The Widow of the South was a real woman, a fact I did not realize when we chose the book of the same title to read for our February book club selection. Carrie McGavock did, in fact, exist, and as she and the cemetery of Confederate soldiers she tended on the land of her family’s former plantation, her reputation grew. People all over the still-healing nation came to know her devotion to one of the largest private military cemeteries ever built. When Oscar Wilde made a tour of the United States in 1882, he insisted that itinerary would include a visit to Tennessee, “to meet the Widow McGavock, the high priestess of the temple of dead boys.”
Carrie McGavock, her family home of Carnton, outside the little town of Franklin, Tennessee – all these became symbols of the sacrifice of a nation in the final months of the Civil War. Why did Carrie McGavock become “The Widow of the South”? Why Franklin, Tennessee, a town many of us have never heard of, in this anniversary year 150 years after the Gettysburg battle? As a child, I was lucky to have parents who took me to visit historical sites, so I thought I knew quite a bit about the Civil War – Harper’s Ferry, Bull Run (Manassas), Antietam, the courthouse at Appomattox? The movies gave me scenes of Sherman’s burning of Atlanta and “the turkey shoot” at the battle of Petersburg. Now, history websites give me short lists of “famous” bloody Civil War battles that include Chickamauga (Georgia), Chancellorsville (Virginia), Spotsylvania (Virginia), Shiloh (Tennessee), and “the Battle of the Wilderness” in Virginia. I’ve at least heard of all of these places, whether or not I know all the details.
Perhaps in 2013, we are too far removed from the Civil War and the Reconstruction period that followed. This era has been either completely romanced for us by film or TV mini-series, or it has become nothing more than a chain of dry facts and figures memorized for history tests. In the mid-1980s, author Robert Hicks was invited to be on the board of a nonprofit organization founded to restoring the Carnton “Big House”. Hicks was already involved in museum projects dedicated to Southern music and culture, but immediately became drawn into the story of Franklin. His work with restoration at Carnton drove him to a ton of research on the pivotal place it served in our nation’s history. A talk with celebrated Civil War historian and award-winning author Shelby Foote convinced Robert Hicks to go ahead with his idea for a historical fiction work that might breathe life into the people involved in the battle of Franklin and its aftermath.
In his research, Hicks found memoirs written by General Isaac R. Sherwood, who had been a Lieutenant Colonel with the 111th Ohio Infantry when he was wounded at the Battle of Franklin. General Sherwood was one of the last Civil War veterans to serve in Congress after the War. In his Memories of the War, Sherwood eloquently and succinctly explains how the surrender of the Confederate Army happened at Appomattox in April of 1865, but that the final outcome of the War was decided at Franklin. “Franklin dug the grave of the Confederacy,” Sherwood wrote. “The final day was Appomattox, four months after Franklin; but Appomattox was not a battle. It was an event, surrender…. The epochal date was April 1865, but the forces that made that date possible were marshaled on the green hills around the Harpeth River, south of Nashville…. The finger of destiny was lifted, pointing the open road to Appomattox.”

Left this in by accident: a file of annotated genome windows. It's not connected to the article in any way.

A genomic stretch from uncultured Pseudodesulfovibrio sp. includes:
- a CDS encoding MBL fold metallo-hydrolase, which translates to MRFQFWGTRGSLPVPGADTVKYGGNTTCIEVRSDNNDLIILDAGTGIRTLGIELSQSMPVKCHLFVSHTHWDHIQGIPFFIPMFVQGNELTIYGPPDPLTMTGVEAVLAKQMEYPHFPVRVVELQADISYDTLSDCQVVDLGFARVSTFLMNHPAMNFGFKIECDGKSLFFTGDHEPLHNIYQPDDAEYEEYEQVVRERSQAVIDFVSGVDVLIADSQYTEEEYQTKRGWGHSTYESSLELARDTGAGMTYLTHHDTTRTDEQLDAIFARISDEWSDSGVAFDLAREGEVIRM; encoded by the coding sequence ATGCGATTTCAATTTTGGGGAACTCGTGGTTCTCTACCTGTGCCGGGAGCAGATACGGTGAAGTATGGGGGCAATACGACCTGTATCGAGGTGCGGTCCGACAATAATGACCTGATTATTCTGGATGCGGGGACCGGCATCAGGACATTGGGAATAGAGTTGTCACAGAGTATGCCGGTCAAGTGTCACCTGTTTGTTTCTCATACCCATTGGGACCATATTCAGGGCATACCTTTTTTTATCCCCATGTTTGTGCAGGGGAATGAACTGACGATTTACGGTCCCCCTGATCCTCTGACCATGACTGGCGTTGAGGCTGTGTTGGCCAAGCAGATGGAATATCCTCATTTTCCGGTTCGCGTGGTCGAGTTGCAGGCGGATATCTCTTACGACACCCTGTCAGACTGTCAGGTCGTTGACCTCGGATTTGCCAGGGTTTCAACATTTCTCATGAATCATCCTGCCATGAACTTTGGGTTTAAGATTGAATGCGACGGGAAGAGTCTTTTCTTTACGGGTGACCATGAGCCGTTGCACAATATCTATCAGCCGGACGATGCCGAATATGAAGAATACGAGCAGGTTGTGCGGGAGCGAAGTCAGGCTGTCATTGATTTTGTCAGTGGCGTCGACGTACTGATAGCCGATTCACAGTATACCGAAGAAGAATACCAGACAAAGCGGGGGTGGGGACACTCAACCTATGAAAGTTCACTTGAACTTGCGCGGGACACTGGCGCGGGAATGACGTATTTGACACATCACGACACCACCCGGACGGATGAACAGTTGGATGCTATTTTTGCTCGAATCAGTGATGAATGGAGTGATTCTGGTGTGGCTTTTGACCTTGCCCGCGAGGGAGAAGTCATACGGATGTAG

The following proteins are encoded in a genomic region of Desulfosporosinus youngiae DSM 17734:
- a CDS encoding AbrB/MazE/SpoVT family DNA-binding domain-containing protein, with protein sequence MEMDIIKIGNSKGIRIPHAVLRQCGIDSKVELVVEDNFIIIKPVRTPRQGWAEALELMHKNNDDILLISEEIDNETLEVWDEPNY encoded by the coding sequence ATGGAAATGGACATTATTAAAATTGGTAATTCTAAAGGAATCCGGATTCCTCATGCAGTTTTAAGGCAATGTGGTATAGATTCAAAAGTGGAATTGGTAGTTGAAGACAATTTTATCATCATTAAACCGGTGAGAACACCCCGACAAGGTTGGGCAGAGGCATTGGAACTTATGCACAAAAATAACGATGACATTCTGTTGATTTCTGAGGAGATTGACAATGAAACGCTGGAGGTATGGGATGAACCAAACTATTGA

On an Indian summer afternoon, on November 30, 1864, Confederate forces marching to Nashville met entrenched Federal troops in the little town of Franklin. In a battle lasting a little more than five hours, 9,200 men fell dead – 2,500 Union and 6,700 Confederate casualties. This is more casualties in five hours than in the nineteen hours of D-Day in World War II, and on one of the smallest battlefield areas in the United States. In the aftermath, a town of 2,500 people were left to try to take bury or heal more than three times the number of their population, with few resources.
The “Big House” at Carnton became the largest field hospital in the area. Carrie McGavock and her servant-friend-lifelong companion, Mariah, spent hours tending to wounded and dying men, tearing up sheets, clothes, linens, curtains, and anything they could find to make bandages. Thousands of dead men ended up in shallow graves in the Carnton fields. Eventually, those not claimed were moved, by the McGavock family, to a plot of land close to their house, which became the infamous cemetery. Carrie McGavock kept meticulous records of each body’s identification – the soldier’s name, rank, what state he fought with – for the rest of her days. Although a relatively young woman when the Confederacy fell at her feet, the experience had changed her for life. In this way, she became a symbol of what the nation, as a whole, had lost.
Robert Hicks’s novel, The Widow of the South, gives honor and new life to a place and a time we as a nation should remember, amongst all the pomp and circumstance of these anniversary years of our nation’s Civil War. Hicks allows his cast of characters to be real people, with sorrows and regrets, pride and the possibility of hope. The people of The Widow of the South are a study in contrasts, as the nation was in 1864, and as it continues to be now.